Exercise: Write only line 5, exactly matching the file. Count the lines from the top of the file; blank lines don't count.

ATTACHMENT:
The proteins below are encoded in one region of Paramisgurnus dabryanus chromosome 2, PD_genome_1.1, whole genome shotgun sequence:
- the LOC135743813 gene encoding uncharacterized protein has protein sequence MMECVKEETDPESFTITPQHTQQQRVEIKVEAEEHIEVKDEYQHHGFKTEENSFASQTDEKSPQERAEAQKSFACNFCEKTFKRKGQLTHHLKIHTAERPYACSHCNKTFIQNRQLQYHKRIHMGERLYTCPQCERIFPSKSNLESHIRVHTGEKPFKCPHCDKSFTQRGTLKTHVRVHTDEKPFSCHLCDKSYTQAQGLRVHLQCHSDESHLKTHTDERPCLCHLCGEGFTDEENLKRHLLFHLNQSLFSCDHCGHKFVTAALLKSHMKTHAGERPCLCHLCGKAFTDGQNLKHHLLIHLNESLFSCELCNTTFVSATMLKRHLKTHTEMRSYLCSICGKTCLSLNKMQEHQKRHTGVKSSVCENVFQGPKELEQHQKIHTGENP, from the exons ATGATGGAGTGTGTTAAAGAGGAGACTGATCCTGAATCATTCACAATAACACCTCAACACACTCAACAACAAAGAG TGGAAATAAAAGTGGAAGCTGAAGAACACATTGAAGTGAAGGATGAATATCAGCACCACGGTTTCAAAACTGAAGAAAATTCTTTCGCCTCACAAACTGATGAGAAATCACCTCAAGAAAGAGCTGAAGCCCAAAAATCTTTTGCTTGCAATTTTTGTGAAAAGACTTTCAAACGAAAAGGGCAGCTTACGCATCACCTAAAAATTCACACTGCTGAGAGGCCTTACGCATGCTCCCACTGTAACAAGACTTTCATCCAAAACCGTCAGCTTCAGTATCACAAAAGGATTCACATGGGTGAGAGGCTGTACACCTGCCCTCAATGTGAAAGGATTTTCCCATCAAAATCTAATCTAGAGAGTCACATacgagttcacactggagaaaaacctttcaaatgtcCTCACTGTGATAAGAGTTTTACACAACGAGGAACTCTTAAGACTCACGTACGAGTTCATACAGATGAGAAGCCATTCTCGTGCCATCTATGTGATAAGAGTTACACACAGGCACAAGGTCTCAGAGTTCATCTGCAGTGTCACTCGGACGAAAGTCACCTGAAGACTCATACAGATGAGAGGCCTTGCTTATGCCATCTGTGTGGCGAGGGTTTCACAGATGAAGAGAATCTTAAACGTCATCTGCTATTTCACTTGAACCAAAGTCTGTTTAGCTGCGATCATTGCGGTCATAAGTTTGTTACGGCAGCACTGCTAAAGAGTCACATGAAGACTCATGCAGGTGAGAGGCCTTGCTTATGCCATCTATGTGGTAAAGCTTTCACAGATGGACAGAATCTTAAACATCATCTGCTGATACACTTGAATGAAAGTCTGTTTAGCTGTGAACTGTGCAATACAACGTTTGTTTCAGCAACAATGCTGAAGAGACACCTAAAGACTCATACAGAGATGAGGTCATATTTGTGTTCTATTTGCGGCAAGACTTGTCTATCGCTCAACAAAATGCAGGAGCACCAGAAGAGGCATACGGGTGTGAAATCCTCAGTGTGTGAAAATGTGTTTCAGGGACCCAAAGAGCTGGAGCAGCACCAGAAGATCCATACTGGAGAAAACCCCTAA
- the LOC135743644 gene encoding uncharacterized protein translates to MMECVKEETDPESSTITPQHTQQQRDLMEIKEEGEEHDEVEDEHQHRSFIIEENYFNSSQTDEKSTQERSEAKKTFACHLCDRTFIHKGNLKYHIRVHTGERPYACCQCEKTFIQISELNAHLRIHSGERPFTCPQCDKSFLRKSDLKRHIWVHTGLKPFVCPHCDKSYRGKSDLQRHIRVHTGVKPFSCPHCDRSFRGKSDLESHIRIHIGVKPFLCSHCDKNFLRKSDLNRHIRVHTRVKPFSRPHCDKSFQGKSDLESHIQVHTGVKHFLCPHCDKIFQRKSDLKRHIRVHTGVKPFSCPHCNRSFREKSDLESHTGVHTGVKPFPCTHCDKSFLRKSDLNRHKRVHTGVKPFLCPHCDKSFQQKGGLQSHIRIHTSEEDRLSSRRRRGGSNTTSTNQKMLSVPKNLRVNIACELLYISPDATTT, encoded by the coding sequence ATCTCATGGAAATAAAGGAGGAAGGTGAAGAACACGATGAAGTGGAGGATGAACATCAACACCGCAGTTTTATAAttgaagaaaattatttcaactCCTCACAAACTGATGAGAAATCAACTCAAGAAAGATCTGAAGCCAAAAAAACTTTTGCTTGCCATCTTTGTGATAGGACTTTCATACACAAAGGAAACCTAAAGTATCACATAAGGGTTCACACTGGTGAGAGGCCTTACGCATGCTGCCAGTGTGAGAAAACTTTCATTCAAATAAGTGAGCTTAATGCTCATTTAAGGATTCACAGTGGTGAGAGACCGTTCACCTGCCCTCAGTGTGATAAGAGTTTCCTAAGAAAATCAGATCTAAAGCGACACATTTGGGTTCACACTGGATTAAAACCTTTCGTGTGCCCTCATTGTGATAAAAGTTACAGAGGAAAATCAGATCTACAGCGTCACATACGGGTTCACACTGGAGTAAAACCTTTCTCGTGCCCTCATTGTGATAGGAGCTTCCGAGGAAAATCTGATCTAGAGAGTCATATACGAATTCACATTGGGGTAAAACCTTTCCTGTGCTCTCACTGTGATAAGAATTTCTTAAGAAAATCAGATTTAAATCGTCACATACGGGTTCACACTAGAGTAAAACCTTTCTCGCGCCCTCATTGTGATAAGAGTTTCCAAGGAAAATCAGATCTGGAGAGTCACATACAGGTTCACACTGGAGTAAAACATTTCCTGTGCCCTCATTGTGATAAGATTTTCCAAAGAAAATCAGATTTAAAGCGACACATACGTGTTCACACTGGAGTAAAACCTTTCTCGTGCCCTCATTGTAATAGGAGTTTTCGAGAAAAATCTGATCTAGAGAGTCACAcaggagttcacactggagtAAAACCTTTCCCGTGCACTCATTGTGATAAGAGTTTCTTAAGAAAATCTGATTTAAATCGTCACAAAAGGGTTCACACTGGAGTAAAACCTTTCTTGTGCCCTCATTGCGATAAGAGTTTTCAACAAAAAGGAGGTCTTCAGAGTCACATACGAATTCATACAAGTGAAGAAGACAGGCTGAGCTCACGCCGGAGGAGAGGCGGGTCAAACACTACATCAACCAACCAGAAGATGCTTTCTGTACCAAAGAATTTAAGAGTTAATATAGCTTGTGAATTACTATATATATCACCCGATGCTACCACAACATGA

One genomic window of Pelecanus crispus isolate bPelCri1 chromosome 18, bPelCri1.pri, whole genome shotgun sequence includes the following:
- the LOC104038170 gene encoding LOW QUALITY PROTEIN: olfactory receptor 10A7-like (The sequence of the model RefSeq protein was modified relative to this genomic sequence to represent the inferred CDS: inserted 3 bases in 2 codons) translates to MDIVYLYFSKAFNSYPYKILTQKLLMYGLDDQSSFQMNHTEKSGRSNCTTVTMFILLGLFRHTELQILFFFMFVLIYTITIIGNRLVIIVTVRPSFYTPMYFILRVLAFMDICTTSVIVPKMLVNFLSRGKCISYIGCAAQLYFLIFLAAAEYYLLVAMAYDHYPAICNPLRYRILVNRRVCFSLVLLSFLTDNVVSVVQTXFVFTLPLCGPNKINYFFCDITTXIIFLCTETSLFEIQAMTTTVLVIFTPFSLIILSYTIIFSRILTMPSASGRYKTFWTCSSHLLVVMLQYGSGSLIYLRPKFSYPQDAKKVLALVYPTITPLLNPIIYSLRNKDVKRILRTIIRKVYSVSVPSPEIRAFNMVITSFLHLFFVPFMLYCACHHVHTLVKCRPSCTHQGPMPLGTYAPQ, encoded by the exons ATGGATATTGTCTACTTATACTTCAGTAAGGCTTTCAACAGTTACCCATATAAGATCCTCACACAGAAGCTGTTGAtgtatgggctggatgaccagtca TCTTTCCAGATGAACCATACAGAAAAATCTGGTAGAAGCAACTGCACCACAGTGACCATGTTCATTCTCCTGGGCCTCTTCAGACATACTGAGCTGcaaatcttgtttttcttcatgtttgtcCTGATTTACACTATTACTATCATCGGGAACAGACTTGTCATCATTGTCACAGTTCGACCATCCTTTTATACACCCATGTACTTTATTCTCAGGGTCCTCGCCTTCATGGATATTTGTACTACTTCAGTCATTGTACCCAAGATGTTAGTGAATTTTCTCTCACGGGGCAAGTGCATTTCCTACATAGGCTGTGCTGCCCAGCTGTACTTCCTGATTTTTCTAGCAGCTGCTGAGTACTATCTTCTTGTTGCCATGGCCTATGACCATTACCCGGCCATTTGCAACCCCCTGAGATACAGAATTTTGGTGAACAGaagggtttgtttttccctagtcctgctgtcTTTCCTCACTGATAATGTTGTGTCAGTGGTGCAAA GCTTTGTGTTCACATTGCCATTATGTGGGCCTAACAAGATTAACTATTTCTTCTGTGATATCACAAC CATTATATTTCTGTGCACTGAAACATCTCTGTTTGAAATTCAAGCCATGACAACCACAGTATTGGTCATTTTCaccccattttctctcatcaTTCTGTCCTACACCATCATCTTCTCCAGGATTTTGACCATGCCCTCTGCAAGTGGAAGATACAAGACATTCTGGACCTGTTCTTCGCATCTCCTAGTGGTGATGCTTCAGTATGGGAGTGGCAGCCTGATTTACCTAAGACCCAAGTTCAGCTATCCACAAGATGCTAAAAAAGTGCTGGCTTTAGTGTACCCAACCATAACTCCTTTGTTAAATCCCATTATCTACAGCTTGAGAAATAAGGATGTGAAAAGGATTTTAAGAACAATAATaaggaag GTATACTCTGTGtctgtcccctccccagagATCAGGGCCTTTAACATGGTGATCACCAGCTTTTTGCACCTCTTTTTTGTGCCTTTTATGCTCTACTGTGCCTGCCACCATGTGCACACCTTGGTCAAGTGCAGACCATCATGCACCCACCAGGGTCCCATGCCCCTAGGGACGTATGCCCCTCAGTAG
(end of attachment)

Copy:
- the LOC104038170 gene encoding LOW QUALITY PROTEIN: olfactory receptor 10A7-like (The sequence of the model RefSeq protein was modified relative to this genomic sequence to represent the inferred CDS: inserted 3 bases in 2 codons) translates to MDIVYLYFSKAFNSYPYKILTQKLLMYGLDDQSSFQMNHTEKSGRSNCTTVTMFILLGLFRHTELQILFFFMFVLIYTITIIGNRLVIIVTVRPSFYTPMYFILRVLAFMDICTTSVIVPKMLVNFLSRGKCISYIGCAAQLYFLIFLAAAEYYLLVAMAYDHYPAICNPLRYRILVNRRVCFSLVLLSFLTDNVVSVVQTXFVFTLPLCGPNKINYFFCDITTXIIFLCTETSLFEIQAMTTTVLVIFTPFSLIILSYTIIFSRILTMPSASGRYKTFWTCSSHLLVVMLQYGSGSLIYLRPKFSYPQDAKKVLALVYPTITPLLNPIIYSLRNKDVKRILRTIIRKVYSVSVPSPEIRAFNMVITSFLHLFFVPFMLYCACHHVHTLVKCRPSCTHQGPMPLGTYAPQ, encoded by the exons ATGGATATTGTCTACTTATACTTCAGTAAGGCTTTCAACAGTTACCCATATAAGATCCTCACACAGAAGCTGTTGAtgtatgggctggatgaccagtca TCTTTCCAGATGAACCATACAGAAAAATCTGGTAGAAGCAACTGCACCACAGTGACCATGTTCATTCTCCTGGGCCTCTTCAGACATACTGAGCTGcaaatcttgtttttcttcatgtttgtcCTGATTTACACTATTACTATCATCGGGAACAGACTTGTCATCATTGTCACAGTTCGACCATCCTTTTATACACCCATGTACTTTATTCTCAGGGTCCTCGCCTTCATGGATATTTGTACTACTTCAGTCATTGTACCCAAGATGTTAGTGAATTTTCTCTCACGGGGCAAGTGCATTTCCTACATAGGCTGTGCTGCCCAGCTGTACTTCCTGATTTTTCTAGCAGCTGCTGAGTACTATCTTCTTGTTGCCATGGCCTATGACCATTACCCGGCCATTTGCAACCCCCTGAGATACAGAATTTTGGTGAACAGaagggtttgtttttccctagtcctgctgtcTTTCCTCACTGATAATGTTGTGTCAGTGGTGCAAA GCTTTGTGTTCACATTGCCATTATGTGGGCCTAACAAGATTAACTATTTCTTCTGTGATATCACAAC CATTATATTTCTGTGCACTGAAACATCTCTGTTTGAAATTCAAGCCATGACAACCACAGTATTGGTCATTTTCaccccattttctctcatcaTTCTGTCCTACACCATCATCTTCTCCAGGATTTTGACCATGCCCTCTGCAAGTGGAAGATACAAGACATTCTGGACCTGTTCTTCGCATCTCCTAGTGGTGATGCTTCAGTATGGGAGTGGCAGCCTGATTTACCTAAGACCCAAGTTCAGCTATCCACAAGATGCTAAAAAAGTGCTGGCTTTAGTGTACCCAACCATAACTCCTTTGTTAAATCCCATTATCTACAGCTTGAGAAATAAGGATGTGAAAAGGATTTTAAGAACAATAATaaggaag GTATACTCTGTGtctgtcccctccccagagATCAGGGCCTTTAACATGGTGATCACCAGCTTTTTGCACCTCTTTTTTGTGCCTTTTATGCTCTACTGTGCCTGCCACCATGTGCACACCTTGGTCAAGTGCAGACCATCATGCACCCACCAGGGTCCCATGCCCCTAGGGACGTATGCCCCTCAGTAG